Emma Walton Hamilton: ‘That’s Life!’

Emma Walton Hamilton. Independent/David Rodgers

“You mean you want to talk to just me?” asked Emma Walton Hamilton, the co-founder of the Bay Street Theater, bestselling author, and director of the Children’s Lit Fellows and Young Artists and Writers Project at Stony Brook Southampton University. “No one ever wants to talk to just me.”

She was joking, of course — and, full disclosure, Hamilton and I have been step-sisters for over half a century — but since pairing up with her mother, Julie Andrews, as a writing duo that have produced dozens of bestsellers, TV shows, plays, and more, Hamilton, a Sag Harbor resident, has willingly taken a back seat to her mother’s more internationally famous name.

“I hid behind ‘Walton’ growing up,” she said. Her father is Tony Walton, the famed designer/director, who for years was a Sag Harbor resident with his second wife, Gen LeRoy-Walton. “I went to a lot of different schools, and I always wanted the other kids to get to know me for me — to be my friend because they liked me — before they found out about my mom. It was a race!” she said with a smile.

“Home Work: A Memoir of My Hollywood Years,” Andrews’s second autobiographical tome, co-written with Hamilton, has just hit the stands, as we used to say, and Bay Street Theater and the Sag Harbor Cinema will be joining forces to host a benefit screening of Blake Edwards’s “That’s Life!” (1986) on Sunday, November 10, which stars Julie Andrews, Jack Lemmon, Jennifer Edwards, Chris Lemmon . . . and Emma Walton Hamilton. It was a family affair, with Edwards and Andrews married for quite some time, and a blending of their children, and Jack Lemmon’s as well, to portray — surprise, surprise — a dysfunctional Hollywood family. Even Hamilton’s dog, Chutney, is in the movie.

It’s a deeply personal movie, one that, Hamilton believes, Edwards wrote and filmed as an amends to his family for his often-challenging behavior due to depression, chronic pain, and addiction issues, all of which is chronicled in “Home Work.”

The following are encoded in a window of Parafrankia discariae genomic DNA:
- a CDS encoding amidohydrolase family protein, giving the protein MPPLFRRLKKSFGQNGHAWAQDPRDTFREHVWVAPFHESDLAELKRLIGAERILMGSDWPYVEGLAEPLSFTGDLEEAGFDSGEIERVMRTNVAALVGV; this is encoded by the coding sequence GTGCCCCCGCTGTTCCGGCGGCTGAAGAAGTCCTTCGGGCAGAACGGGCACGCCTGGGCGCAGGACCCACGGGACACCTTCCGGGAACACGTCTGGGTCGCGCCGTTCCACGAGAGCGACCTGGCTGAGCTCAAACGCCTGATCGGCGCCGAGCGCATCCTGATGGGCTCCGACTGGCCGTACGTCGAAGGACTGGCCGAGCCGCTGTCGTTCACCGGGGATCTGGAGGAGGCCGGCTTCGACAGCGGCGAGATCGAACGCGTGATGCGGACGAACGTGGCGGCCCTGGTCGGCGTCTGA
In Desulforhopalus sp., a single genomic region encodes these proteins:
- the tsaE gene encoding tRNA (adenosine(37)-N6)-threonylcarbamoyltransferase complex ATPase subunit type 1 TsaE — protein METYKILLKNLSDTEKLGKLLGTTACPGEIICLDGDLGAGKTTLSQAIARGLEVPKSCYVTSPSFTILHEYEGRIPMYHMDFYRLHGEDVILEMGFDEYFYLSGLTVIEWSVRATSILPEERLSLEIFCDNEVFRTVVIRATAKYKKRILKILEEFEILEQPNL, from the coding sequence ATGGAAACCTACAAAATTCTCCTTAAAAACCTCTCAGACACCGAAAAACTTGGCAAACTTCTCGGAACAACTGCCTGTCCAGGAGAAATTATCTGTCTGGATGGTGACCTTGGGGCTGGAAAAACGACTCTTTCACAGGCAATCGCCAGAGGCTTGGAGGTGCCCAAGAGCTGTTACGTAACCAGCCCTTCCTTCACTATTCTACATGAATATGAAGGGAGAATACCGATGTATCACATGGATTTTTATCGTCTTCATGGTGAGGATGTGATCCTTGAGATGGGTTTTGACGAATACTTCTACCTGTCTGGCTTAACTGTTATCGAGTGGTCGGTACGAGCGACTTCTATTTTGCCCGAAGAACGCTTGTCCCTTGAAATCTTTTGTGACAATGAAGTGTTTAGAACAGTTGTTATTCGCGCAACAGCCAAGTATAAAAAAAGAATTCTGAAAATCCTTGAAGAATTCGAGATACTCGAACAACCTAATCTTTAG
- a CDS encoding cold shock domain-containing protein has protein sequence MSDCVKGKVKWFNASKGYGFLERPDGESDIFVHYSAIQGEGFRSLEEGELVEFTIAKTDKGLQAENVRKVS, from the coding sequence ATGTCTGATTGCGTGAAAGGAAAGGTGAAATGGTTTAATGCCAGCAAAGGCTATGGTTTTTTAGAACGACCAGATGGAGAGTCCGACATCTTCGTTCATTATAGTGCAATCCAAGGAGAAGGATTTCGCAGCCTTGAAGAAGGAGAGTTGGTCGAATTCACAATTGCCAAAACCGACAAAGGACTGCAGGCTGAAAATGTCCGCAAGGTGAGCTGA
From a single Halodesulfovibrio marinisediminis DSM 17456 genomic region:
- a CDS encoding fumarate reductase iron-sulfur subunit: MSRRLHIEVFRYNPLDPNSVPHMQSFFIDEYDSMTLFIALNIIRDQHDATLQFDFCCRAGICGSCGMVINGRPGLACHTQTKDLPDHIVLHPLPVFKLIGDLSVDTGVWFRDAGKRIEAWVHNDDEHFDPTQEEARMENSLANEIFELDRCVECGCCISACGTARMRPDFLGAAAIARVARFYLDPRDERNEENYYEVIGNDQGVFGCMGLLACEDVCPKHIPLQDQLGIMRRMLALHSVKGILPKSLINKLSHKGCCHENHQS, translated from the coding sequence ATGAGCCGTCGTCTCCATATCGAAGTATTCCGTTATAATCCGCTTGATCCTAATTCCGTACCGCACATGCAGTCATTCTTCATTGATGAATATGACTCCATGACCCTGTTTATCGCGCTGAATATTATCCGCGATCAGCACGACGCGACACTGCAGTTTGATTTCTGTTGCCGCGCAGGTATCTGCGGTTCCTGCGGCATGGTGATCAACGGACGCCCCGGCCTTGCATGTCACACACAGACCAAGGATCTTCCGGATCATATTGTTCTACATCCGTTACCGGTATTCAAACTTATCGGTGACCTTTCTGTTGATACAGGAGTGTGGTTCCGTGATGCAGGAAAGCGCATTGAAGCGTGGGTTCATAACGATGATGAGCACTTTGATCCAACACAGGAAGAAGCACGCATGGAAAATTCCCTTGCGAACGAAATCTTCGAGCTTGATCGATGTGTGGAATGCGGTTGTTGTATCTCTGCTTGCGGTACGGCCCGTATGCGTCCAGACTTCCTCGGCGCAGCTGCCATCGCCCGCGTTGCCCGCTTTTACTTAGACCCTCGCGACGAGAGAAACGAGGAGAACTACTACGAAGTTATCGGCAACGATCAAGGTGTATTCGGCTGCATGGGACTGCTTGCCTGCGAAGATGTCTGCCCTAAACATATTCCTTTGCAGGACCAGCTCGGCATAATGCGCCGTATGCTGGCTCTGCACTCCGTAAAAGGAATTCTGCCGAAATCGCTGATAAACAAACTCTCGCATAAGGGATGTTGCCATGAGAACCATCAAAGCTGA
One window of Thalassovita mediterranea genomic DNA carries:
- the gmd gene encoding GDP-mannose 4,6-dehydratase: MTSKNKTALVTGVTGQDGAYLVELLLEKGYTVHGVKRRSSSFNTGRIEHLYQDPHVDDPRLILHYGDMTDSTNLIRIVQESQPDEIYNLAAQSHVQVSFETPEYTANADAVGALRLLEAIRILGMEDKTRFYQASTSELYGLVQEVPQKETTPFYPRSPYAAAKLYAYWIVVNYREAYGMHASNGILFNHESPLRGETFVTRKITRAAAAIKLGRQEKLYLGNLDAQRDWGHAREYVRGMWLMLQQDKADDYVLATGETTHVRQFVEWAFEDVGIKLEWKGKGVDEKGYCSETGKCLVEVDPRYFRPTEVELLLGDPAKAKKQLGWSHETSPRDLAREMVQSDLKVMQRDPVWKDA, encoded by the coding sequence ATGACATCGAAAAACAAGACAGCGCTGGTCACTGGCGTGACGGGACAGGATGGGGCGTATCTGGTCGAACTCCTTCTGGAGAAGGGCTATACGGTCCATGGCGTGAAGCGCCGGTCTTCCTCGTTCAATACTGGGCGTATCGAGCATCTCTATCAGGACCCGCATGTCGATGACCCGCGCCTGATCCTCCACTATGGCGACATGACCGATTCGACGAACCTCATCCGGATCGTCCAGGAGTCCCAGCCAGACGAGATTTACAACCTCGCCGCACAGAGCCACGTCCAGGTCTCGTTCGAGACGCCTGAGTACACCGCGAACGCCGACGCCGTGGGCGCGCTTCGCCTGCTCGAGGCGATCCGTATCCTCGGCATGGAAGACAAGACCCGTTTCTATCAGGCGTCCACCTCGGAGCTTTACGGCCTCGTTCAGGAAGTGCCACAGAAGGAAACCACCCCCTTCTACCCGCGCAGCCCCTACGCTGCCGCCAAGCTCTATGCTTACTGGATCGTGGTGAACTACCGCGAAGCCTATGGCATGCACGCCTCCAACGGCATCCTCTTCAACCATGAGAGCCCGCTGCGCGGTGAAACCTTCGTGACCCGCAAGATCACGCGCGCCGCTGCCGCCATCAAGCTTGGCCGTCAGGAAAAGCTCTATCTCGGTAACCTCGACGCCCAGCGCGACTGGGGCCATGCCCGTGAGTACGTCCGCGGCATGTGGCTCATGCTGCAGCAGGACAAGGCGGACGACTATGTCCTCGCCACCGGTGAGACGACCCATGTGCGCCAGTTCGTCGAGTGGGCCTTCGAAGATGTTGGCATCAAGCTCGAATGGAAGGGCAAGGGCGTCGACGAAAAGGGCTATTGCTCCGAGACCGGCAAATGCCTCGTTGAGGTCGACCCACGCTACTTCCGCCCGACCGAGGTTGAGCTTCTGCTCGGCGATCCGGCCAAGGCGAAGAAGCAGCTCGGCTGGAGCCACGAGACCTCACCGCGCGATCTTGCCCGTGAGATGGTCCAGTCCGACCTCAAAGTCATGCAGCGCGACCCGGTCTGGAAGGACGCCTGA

“The book ends with ‘That’s Life!’” Hamilton said. “It’s the last film that Blake and Mom did together.”

And there are parts of the film that seem prescient to Hamilton now. “This was way before Mom’s throat issues, but that’s a big part of the storyline in the movie. My boyfriend in the film is named ‘Steve,’” — director Stephen Hamilton is Emma’s longtime husband — “and Jordan Christopher plays the doctor.” Sybil Christopher, who was married to Jordan, co-founded Bay Street with Hamilton.

“It’s just all around so weird,” she said. “It really shows the connection of everything.”

But wait, there’s more. Edwards had chosen to film “That’s Life!” in a John Cassavetes fashion, mostly ad-libbed. Hamilton was already living in New York, pursuing the life of an actress, “but I chose to be a saxophone player instead for the film,” she said, laughing. “So, I had to learn to play the sax for the movie.”

The sax that Hamilton blows in the film, by the way, was picked up by the Hamiltons’ son, Sam, who played it all the way through Ross School.

“My kids had never seen it before,” Hamilton said of a recent screening of “That’s Life!” in New York City. “That was an amazing experience. Sitting there, watching it with Hope, and Sam, who is now 23, the same age I was when we filmed the movie. And for him to see himself so clearly in me,” she is silent for a moment. “It was profound.”

And as for hiding behind the name Walton, Hamilton remembers when that changed for her. “I was attending Marianne Williamson’s lectures in the city, and we became friends,” she said. In fact, Williamson officiated at the Hamiltons’ wedding at Old Whalers’ Church on May 11, 1991.

“And Marianne said to me, way back when, ‘Your mother is Hollywood royalty. And you are a princess.’ It literally changed everything about the way I felt in a nanosecond. I suddenly saw I had a responsibility to live up to somehow, that I could wear the mantel and stand by my mother’s side.”

The screening on Sunday will begin at 3 PM, followed by a Q&A with Andrews and Hamilton, and a book signing. For tickets, visit www.baystreet.org.

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